June 27, 2017

Totally Tubular: A History of the Development of Intercom (Part 1)

People have always needed to communicate over long distances. From the smoke signal used by Native American tribes, to the telephone, to email via the Internet, the ability to communicate at a distance is a need that goes back through the millennia.

Equally so, communicating over smaller distances has also been important. Talking from one floor to another in a single building, or within any large area (such as inside a warehouse) requires some form of internal communication. 

From "internal communication", we get the now common term of "Intercom". This term is generally used as the name of a device or system that allows people to speak to each other from one room to another, or across a large open area inside a structure.

Before electrical systems were common, the usual way to get someone's attention was by some form of signaling. As an example, communicating in a large mansion-style home from the parlor to the servant's quarters was done by pull ropes that were connected to bells that would ring - when the rope was pulled, the bells would ring, grabbing the attention of the servant. When electrical signaling devices became more commonplace, these pull ropes were replaced with wired pushbuttons that would trigger a buzzer that would sound in the servant's quarters. Whether with the pull ropes or the wired pushbuttons, the servants were only alerted that their services were needed; therefore they needed to walk from one area of the house to the other to find out what was needed.

Being able to actually talk to a person in another part of a building would be more efficient. The result of this need of efficiency was the development of an acoustical communication system, or more simply, a voice tube. A voice tube is a hollow tube or pipe that was run from one place to another, allowing people to talk back and forth to each other from different ends of a building.

The idea for the original voice tube began back in the early nineteenth century by the French scientist, Jean-Baptiste Biot. His unusual choice of laboratory in which to test his theory - the water pipes of his home city of Paris. From his experiments, Biot discovered that smaller pipes carried sounds over amazingly long distances. Larger pipes just didn't work as well for carrying sound.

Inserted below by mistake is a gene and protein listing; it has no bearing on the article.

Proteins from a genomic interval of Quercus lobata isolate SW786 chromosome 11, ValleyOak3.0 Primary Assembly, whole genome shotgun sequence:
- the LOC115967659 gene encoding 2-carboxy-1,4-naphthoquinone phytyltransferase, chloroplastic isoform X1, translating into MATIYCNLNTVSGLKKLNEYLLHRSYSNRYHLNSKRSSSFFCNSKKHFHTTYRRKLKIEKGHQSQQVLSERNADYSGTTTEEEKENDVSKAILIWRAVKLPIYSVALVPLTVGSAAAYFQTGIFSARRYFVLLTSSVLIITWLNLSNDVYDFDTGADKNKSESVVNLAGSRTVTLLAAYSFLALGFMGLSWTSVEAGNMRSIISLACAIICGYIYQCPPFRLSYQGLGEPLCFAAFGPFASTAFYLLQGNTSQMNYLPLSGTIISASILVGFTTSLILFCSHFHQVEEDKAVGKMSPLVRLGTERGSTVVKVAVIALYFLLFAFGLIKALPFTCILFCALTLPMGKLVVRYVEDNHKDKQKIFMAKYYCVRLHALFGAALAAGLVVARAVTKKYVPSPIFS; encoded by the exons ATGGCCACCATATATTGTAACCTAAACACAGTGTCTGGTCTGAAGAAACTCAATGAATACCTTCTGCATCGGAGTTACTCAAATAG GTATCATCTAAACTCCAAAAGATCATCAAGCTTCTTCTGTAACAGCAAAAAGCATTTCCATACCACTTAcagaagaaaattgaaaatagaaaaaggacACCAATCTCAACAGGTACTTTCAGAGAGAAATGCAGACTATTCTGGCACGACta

In 1849, Scientific American magazine published an article describing what they called as an acoustic telegraph - a tube made of gutta percha (a latex-like material that's produced from the sap of trees that grow in Malaysia). The article claimed that a tube made of this material and of the proper size could send voices for several miles.

Later voice tube developments included work done by Antonio Meucci, an Italian immigrant scientist who built an acoustic speaking tube system in his home in New York. He later was attributed for his work on what eventually became known as the telephone.

Early aircraft models were usually of the open-cockpit design and were extremely noisy. Instructors had to scream at their flying students in order to be heard above the sound of the engine and the slipstream noise. So, in 1917, at a flying school in Gosport, England, an instructor named Robert Raymond Smith-Barry sought to overcome this problem with some rubber tubes that had a funnel on one end, and a pair of primitive headphones made of cloth and rubber on the other end. The student wore the headphones and the instructor spoke into the funnel. Smith-Barry called his invention the Gosport Tube, after the town the school was in. This became a commonly used item for flight instruction until as late as the 1930's when closed cockpits and electrical intercoms became the standard in aircraft.

In 1926, the Bureau of Standards of the United States Department of Commerce issued a paper that could be purchased by the US Government Printing Office for a pricey 15 cents, entitled "Transmission of Sound Through Voice Tubes". It is an exhaustive study of the physics of sending sound via hollow tubes, including photographs and mechanical drawings of the tubes used in the test procedures. The US Navy actually initiated the request to the Bureau of Standards for these tests to be done. The Navy is one of the prime users of acoustic voice tube technology, and that is true even to this day. Currently, modern Navy landing craft (or LCU's) use voice tubes to communicate from their upper deck to control centers below deck. Other naval vessels also use them, as well as merchant marine cargo ships.

The major advantage of a voice tube system over an electrical communication system is its simplicity and reliability. Voice tubes are impervious to the problems plaguing electronic systems, such as power failures, broken or shorted wiring, and invasion by moisture. So, despite the sophistication of modern electrical intercoms, acoustic speaking or voice tubes remain in use. Because of this, voice tubes make these a good choice for these applications.

In our next installment, we'll look at the rise of the electrical intercom systems, how they developed from the days of the invention of the telephone, and why some of the first applications of these products were for safety and security purposes.